Skip Ribbon Commands
Skip to main content
SharePoint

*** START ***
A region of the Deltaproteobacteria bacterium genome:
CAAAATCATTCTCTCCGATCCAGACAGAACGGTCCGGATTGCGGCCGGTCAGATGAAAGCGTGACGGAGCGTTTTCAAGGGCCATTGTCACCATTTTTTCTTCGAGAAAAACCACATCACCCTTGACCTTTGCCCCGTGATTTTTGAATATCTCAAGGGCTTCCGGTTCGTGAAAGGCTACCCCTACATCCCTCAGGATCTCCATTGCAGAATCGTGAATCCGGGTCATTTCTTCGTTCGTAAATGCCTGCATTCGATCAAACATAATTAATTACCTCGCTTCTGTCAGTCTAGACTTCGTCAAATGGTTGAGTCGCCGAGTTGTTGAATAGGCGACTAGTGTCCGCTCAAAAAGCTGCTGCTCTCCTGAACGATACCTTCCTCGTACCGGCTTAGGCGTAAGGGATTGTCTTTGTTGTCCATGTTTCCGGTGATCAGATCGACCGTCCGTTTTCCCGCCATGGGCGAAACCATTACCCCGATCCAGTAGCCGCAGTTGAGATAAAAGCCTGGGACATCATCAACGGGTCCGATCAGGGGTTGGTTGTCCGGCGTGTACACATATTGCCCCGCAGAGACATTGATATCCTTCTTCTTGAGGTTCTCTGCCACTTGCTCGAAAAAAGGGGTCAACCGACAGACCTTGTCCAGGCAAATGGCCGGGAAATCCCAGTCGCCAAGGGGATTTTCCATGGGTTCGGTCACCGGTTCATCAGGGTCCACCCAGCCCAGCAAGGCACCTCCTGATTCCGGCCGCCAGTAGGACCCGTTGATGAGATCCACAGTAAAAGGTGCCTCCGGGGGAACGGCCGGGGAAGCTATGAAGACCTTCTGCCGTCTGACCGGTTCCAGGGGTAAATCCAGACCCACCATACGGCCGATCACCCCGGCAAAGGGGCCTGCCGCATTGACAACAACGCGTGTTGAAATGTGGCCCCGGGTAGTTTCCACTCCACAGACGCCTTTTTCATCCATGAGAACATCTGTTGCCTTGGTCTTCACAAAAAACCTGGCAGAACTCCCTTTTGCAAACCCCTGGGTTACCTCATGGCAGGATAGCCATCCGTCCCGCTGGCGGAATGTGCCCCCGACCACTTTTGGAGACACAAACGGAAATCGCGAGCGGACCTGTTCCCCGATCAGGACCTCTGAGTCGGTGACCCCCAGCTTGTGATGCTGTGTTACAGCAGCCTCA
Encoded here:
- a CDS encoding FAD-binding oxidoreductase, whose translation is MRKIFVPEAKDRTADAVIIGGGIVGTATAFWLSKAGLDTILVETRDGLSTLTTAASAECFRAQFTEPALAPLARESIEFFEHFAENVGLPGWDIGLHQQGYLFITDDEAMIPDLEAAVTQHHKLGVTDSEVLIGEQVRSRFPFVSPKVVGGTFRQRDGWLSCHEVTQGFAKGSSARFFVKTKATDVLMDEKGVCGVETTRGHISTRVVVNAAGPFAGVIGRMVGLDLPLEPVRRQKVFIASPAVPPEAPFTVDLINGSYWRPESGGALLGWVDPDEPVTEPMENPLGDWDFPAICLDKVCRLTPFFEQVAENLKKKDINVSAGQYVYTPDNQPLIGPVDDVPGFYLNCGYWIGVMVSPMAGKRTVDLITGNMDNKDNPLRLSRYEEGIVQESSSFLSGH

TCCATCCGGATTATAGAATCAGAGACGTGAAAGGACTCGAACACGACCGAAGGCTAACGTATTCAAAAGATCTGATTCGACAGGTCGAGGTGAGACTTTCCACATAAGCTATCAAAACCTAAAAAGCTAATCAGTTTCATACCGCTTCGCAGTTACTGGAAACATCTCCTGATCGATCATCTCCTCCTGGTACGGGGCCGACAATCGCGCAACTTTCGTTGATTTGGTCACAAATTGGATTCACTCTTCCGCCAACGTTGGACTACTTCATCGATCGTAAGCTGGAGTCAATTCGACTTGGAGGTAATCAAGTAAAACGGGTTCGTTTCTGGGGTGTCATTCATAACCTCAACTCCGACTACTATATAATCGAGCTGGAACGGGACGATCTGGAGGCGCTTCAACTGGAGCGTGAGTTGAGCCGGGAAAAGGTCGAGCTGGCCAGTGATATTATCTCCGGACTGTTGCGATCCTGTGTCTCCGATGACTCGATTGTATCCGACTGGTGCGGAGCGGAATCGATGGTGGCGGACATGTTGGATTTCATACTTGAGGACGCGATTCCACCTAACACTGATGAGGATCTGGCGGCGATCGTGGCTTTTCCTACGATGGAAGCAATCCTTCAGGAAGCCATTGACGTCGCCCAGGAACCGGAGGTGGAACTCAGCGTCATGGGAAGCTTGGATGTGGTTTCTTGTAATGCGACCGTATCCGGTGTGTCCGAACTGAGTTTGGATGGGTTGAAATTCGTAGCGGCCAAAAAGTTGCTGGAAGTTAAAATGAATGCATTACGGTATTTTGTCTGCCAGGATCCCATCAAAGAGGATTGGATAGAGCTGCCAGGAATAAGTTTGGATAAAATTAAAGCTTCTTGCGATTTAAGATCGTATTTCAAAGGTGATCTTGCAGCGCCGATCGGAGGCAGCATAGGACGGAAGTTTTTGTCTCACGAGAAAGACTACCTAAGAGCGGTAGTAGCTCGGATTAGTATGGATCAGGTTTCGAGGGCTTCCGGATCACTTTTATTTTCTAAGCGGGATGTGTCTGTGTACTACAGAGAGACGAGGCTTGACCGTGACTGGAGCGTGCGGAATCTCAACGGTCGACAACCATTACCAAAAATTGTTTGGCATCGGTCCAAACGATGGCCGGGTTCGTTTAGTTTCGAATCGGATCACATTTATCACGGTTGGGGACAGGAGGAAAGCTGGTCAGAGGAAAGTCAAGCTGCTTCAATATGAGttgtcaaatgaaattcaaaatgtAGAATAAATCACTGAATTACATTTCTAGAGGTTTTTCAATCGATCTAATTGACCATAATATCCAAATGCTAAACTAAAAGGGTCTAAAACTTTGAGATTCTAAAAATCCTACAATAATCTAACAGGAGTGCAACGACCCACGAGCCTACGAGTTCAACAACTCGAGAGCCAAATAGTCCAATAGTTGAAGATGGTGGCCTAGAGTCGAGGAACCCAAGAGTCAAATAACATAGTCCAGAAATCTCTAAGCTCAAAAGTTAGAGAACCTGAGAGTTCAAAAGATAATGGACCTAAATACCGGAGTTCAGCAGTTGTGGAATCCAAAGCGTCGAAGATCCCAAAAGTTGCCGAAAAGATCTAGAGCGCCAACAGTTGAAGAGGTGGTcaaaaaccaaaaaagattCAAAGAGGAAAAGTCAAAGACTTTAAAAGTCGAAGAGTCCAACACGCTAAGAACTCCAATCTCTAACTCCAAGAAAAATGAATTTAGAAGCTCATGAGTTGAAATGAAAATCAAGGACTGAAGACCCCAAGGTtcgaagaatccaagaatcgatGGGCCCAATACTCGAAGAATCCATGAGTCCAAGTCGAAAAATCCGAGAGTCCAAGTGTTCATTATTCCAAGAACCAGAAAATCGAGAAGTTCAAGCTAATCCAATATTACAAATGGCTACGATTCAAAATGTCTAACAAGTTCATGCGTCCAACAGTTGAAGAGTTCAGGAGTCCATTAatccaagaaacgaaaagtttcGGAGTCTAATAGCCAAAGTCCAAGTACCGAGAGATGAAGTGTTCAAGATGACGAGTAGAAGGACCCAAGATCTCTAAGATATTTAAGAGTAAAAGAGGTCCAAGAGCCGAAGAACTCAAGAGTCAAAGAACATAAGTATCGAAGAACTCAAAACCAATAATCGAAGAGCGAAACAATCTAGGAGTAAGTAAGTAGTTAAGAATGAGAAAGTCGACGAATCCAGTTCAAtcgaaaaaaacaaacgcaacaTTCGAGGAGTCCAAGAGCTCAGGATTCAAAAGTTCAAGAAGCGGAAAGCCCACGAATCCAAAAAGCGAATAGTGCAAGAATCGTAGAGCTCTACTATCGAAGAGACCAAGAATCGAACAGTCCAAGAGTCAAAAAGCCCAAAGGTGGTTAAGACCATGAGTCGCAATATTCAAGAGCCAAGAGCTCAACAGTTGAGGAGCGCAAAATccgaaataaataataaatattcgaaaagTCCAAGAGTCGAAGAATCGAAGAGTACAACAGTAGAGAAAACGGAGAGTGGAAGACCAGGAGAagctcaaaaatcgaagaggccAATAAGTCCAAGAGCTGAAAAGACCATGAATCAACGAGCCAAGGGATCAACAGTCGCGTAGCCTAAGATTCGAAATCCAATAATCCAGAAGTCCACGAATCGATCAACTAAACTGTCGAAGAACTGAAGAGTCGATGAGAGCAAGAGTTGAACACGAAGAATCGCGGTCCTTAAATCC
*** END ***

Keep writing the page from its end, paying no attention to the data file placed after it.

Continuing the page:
Western Base May Be Less Robust: Ongoing money woes have forced Air Force Special Operations Command to scale back its buildup at Cannon AFB, N.M. When it first unveiled its plan to take over Cannon and establish a long-cherished western special ops facility, AFSOC expected to place more than 100 aircraft and about 5,700 personnel at the New Mexico base. However, according to a new report from the Government Accountability Office, DOD officials say "funding constraints" likely will cut the numbers to about 68 aircraft and 4,000 personnel. Essentially, fewer aircraft means fewer people. AFSOC's buildup would peak at 2010, leveling off after that, according to data provided to GAO by the command in November 2007. However, GAO predicts an even slower buildup. AFSOC had projected it would need about $516.6 million to establish its western base, with the bulk—about $407 million—going toward military construction to revamp Cannon facilities to accommodate larger and different aircraft. However, so far, it has been able to program only $283.3 million. GAO began looking at the plans for Cannon during its review of expenses under BRAC 2005, which directed USAF to find the base a new mission to follow its loss of F-16s.